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-   -   Appropriate fee to crew (http://www.sailnet.com/forums/crew-wanted-available/53826-appropriate-fee-crew.html)

johnboyd 04-25-2009 09:59 AM

Appropriate fee to crew
 
Hello All,

I am new to this site. I have been asked to crew from Toronto Ontario via New York City to Rhu Scotland. I am very excited about going. I have my Basic, Intermediate and Advanced CYA Cruising Standards as well as CYA Coastal Navigation Standard. The skipper is an very experienced seaman and is also keen to teach me more to become a competent sailor.

My concern is the fee to cross has been set at $2000.00 CAN and I don't know if this is a reasonable fee or if it may be considered too high. I don't want to sound like a cheapskate but the way I am feeling right now it seems a bit high considering I will be "working" the voyage across.

Thanks for any help and advice given.

John Boyd
Toronto, Canada

CharlesCook 04-25-2009 11:02 AM

Are you super cargo? Will you be required to stand a watch? Can you sleep if you don’t want to do your watch or it is too cold or raining? Is the food going to be steak not beans and rice? Will you need to cook and clean?

For $2,000 you should be a passenger not crew. If you must do crew duties then you should not pay more then shared cost of food. Split the bill at the store not a fixed amount a day.

Also don't fall for the "I will teach you navigation" etc so you should be paying me. I do this for free and a good capt will teach you anything you want for free.

Just my 2 cents.

JohnRPollard 04-25-2009 11:14 AM

Quote:

Originally Posted by CharlesCook (Post 479644)
Are you super cargo? Will you be required to stand a watch? Can you sleep if you donít want to do your watch or it is too cold or raining? Is the food going to be steak not beans and rice? Will you need to cook and clean?

For $2,000 you should be a passenger not crew. If you must do crew duties then you should not pay more then shared cost of food. Split the bill at the store not a fixed amount a day.

Also don't fall for the "I will teach you navigation" etc so you should be paying me. I do this for free and a good capt will teach you anything you want for free.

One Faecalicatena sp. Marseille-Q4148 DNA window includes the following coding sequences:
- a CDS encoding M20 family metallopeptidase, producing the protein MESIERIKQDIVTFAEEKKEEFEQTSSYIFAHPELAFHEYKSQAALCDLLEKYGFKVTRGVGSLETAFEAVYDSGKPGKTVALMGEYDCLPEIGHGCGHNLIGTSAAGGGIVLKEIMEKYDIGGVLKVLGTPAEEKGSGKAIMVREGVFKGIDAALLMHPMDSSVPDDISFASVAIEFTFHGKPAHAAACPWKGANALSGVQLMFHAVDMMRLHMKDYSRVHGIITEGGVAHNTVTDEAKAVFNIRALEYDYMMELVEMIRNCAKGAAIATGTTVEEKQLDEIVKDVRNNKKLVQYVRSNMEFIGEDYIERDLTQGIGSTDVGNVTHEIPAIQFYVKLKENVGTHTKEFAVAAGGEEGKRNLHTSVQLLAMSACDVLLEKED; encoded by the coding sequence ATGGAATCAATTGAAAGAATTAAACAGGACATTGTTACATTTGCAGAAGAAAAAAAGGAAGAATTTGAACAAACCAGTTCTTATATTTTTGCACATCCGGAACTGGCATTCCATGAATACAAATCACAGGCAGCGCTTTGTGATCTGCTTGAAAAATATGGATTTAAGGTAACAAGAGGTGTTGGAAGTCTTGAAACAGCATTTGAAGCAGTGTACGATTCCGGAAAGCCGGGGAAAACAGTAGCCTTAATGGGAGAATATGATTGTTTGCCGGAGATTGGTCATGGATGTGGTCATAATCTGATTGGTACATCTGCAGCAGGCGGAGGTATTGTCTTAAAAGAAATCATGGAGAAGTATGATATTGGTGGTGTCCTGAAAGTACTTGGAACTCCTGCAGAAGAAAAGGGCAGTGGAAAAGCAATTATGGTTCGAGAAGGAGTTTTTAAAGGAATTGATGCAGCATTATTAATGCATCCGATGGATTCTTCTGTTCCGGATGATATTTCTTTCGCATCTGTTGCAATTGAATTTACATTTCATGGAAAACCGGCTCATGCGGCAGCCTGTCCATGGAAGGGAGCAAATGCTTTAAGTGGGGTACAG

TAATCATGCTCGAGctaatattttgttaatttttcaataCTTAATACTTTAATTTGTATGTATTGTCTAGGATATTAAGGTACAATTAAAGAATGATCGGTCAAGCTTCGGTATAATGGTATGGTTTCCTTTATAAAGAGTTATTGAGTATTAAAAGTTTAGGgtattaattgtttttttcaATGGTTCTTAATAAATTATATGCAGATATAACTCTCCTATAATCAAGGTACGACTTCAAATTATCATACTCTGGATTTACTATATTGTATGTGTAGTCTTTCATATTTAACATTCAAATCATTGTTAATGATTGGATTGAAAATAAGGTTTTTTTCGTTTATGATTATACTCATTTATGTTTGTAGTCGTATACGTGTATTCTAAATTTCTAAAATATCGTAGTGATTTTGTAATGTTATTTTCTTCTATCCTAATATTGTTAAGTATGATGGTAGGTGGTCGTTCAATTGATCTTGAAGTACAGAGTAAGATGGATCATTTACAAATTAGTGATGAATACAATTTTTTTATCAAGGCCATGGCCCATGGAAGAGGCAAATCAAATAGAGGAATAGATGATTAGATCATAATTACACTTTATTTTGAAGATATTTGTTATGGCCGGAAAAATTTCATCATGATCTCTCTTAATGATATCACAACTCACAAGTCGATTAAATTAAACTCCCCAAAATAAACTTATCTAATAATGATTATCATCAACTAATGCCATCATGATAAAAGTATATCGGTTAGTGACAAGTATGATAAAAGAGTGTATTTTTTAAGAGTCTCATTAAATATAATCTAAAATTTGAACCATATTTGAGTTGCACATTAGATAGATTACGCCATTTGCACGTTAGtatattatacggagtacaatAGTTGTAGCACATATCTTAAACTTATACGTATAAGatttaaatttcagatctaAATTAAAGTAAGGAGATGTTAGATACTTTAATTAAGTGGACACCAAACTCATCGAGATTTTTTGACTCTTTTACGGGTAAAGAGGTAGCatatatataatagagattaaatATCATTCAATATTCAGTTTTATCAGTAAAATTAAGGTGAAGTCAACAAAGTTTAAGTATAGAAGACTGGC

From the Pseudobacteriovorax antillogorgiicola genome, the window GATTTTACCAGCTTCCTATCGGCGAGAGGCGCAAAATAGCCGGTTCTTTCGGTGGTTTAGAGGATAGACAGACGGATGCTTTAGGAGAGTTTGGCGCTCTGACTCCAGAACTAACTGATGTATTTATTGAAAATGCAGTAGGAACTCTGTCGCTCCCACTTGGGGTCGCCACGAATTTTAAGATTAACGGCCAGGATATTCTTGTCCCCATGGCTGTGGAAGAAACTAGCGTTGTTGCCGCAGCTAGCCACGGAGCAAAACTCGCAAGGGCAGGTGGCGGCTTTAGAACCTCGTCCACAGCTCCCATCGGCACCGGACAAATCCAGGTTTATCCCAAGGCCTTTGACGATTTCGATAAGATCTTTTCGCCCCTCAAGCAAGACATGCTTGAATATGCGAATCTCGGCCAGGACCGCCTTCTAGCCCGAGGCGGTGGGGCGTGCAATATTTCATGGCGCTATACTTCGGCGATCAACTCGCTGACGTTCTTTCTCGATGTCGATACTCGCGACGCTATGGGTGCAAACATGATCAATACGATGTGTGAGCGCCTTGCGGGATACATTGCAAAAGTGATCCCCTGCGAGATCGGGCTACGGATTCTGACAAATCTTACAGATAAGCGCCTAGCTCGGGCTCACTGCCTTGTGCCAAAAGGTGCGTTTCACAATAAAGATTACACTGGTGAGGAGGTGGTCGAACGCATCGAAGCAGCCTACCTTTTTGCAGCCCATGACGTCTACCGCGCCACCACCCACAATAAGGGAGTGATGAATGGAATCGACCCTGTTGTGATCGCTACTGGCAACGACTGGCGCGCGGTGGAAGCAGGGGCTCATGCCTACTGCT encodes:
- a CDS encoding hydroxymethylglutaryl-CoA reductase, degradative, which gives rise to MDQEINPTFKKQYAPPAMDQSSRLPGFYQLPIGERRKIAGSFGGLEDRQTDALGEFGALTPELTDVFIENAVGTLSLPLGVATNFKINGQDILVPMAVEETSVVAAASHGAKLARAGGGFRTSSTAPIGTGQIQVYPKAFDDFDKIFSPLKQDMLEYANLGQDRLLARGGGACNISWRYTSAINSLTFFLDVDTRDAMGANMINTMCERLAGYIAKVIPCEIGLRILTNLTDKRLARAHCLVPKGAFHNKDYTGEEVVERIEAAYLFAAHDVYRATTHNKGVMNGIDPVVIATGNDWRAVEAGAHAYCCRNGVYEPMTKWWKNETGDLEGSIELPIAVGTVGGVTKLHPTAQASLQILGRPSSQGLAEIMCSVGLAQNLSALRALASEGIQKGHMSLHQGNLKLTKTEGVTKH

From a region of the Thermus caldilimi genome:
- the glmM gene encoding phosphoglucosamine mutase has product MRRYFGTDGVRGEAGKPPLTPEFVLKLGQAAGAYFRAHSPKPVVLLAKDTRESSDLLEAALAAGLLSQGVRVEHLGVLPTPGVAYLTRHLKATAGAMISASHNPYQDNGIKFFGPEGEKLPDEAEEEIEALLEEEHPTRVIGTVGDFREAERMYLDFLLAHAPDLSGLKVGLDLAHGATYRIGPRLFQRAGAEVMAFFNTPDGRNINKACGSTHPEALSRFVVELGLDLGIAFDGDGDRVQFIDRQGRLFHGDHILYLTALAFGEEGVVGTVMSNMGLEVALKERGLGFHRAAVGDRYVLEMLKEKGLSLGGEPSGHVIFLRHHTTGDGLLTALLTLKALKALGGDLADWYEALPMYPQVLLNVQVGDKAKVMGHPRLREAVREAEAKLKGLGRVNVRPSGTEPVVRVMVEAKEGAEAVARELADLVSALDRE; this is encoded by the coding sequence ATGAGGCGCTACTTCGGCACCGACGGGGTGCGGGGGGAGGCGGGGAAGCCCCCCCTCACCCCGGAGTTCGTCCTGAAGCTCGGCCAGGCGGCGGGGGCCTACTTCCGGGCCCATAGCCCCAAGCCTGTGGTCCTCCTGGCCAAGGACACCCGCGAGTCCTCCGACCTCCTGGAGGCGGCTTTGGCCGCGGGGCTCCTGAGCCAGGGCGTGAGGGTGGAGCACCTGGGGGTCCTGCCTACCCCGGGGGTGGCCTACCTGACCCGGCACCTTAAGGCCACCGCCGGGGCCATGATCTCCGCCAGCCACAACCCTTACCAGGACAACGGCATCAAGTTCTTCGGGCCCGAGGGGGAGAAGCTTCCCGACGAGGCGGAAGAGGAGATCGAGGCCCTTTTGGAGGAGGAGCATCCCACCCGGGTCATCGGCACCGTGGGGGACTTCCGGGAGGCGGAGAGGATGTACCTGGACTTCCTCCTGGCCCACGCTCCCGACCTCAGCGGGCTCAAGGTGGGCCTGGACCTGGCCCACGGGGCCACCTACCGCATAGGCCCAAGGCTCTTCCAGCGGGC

Just my 2 cents.

Wise words, hear them!

An additional question would be whether the "skipper" is the vessel's owner, or a hired captain that is delivering the boat to Scotland? If he is a delivery captain, then you are getting seriously rooked since he is likely charging the owner for his "crew" contingent and then double-dipping by charging you to be on his crew.

Even if he is the owner, that is an amount more akin to "paying passenger" than marginal cost-sharing. He is getting you to help him crew his boat across the Atlantic, charging you a fee for doing so, and not directly correlating that fee to actual food costs. This is not coastal vacation sailing to various attractive destinations, it sounds very much like a "delivery".

Unless this is an established off-shore school, offering recognized accreditation with an established curriculum and fee-schedule, it doesn't sound like a good deal to me.

johnboyd 04-25-2009 03:31 PM

Thank you Charles Cook and John R. Pollard for your replies.

Not sure what is meant by "super cargo"?

The skipper is the owner of the vessel. He plans on sailing to Scotland and then later sailing back to the Carribean. I am planning on flying home from Scotland. I may stay in Scotland and get a rail pass and tour.

I will be required to stand watch. Four hours on fours hours off. I did ask about skipping watches and the captain said if it is necessary yes.

The cook is a cordon bleu chef so I wasn't asked to cook.

Didn't even think about "cleaning" so not sure about that.

Thanks for the advice regarding shared cost of food.

And the idea of an accredited school vs. just a captain giving advice/lessons.

John

JohnRPollard 04-25-2009 04:08 PM

John,